• Replacement Trach (the replacement kits usually include syringe, gauze, extensions, and everything you need – minus the water)
  • Small First Aid Kit
  • Water
  • Epipen
  • Seizure Medications
  • Heart Medications
  • Benadryl
  • Pain Relief (medications, heat, ice, pressure)
  • Flashlight

Of course if your child does not have a trach, gtube, seizures, etc. you will not need to pack ALL of these items.  Pack what pertains to your child.

Now that you have your basics, and your emergency items, you need the items you need/use every day.  Each person decides how much they need/want pack (a full day, a few hours, weeks. etc.).  If your child receives home health, some companies do have requirements for go bags.  You may want to check with your provider if you are not sure.

To pack for your needed and used items there is a simple little trick.  Grab an empty bag, box, or whatever.  When you go to bed place that empty container in a central location in your home.  The next morning as you go through the day grab double.  What does this mean?  Well, lets say your child is gtube fed and on formula.  In the morning you may get a new feeding bag, can/bottle of formula, and clean the extension.  Grab an extra bag, extra bottle, and an extra extension.  Stick the extras in your empty container.  As you go through the day and use more items, continue to stick the extras in your container.  Depending on how many bottles of food (and other items) your child goes through you may decide to  pack your bag for more or less time.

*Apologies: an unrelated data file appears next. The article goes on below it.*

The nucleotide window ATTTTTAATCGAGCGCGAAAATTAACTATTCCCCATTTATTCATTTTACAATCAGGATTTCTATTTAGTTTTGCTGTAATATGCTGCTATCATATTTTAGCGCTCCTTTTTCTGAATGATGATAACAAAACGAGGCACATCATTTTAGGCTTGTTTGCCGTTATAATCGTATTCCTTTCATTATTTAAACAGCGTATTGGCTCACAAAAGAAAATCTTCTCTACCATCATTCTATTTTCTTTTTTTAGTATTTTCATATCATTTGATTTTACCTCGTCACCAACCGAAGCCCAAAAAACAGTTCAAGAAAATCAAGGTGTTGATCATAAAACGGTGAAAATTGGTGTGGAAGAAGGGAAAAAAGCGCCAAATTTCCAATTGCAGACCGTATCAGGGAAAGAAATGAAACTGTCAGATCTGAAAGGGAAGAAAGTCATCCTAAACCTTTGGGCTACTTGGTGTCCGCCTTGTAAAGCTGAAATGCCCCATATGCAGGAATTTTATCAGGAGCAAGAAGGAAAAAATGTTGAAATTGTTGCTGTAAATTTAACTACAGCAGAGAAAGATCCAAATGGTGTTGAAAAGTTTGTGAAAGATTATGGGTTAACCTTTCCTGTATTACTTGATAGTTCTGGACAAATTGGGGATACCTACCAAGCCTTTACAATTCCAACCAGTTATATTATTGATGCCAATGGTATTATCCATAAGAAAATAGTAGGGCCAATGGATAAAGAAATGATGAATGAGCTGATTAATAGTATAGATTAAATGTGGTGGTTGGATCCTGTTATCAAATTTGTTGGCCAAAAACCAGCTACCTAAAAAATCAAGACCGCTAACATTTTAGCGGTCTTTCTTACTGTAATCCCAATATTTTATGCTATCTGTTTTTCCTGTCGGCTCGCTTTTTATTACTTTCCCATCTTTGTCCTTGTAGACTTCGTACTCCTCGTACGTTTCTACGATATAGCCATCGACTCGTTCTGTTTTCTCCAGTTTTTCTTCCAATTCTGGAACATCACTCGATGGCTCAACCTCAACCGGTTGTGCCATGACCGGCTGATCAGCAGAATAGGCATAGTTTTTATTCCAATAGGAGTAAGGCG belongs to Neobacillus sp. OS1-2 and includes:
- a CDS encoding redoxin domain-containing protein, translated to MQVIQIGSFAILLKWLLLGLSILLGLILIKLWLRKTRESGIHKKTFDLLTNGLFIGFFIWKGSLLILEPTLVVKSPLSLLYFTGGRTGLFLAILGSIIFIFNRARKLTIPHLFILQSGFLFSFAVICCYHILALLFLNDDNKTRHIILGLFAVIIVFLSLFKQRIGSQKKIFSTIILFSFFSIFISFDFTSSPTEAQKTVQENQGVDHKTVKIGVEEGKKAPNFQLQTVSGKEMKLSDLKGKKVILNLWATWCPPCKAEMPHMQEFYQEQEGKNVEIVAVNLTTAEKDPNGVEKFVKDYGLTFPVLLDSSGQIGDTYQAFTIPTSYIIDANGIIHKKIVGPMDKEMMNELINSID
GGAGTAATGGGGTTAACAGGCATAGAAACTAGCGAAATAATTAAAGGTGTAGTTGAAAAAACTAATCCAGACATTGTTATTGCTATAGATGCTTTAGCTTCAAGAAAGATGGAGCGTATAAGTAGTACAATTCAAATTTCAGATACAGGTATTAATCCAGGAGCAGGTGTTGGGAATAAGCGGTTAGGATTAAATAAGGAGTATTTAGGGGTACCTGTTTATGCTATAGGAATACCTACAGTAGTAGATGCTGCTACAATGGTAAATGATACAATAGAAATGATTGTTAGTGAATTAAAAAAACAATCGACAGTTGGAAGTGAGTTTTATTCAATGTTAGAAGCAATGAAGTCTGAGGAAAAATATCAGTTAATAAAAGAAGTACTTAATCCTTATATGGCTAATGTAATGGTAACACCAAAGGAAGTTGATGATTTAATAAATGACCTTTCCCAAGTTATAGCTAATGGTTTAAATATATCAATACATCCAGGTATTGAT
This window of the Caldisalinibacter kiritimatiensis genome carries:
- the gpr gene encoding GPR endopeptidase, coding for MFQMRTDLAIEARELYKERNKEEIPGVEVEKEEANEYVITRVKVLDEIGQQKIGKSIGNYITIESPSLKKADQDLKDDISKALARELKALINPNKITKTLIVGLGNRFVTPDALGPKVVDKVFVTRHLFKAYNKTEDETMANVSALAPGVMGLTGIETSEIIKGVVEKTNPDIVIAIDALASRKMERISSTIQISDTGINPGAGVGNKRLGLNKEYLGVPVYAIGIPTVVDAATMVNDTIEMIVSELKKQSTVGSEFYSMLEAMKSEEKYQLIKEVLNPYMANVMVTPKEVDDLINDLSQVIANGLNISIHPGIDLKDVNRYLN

At the end of the day you will have a pretty full container.  You are not quite done.  Before packing these items into your go bag, make a list.  Next to each item write down not only the quantity packed, but also if there are any expiration details.  Most medications and/or food do expire.  Some require refrigeration (refrigerated items are typically not part of the go bag).  You will want to be sure to cycle out the items before they go bad, so keep the list handy as a reminder.  Maybe stick it to your refrigerator or someplace you will see it often.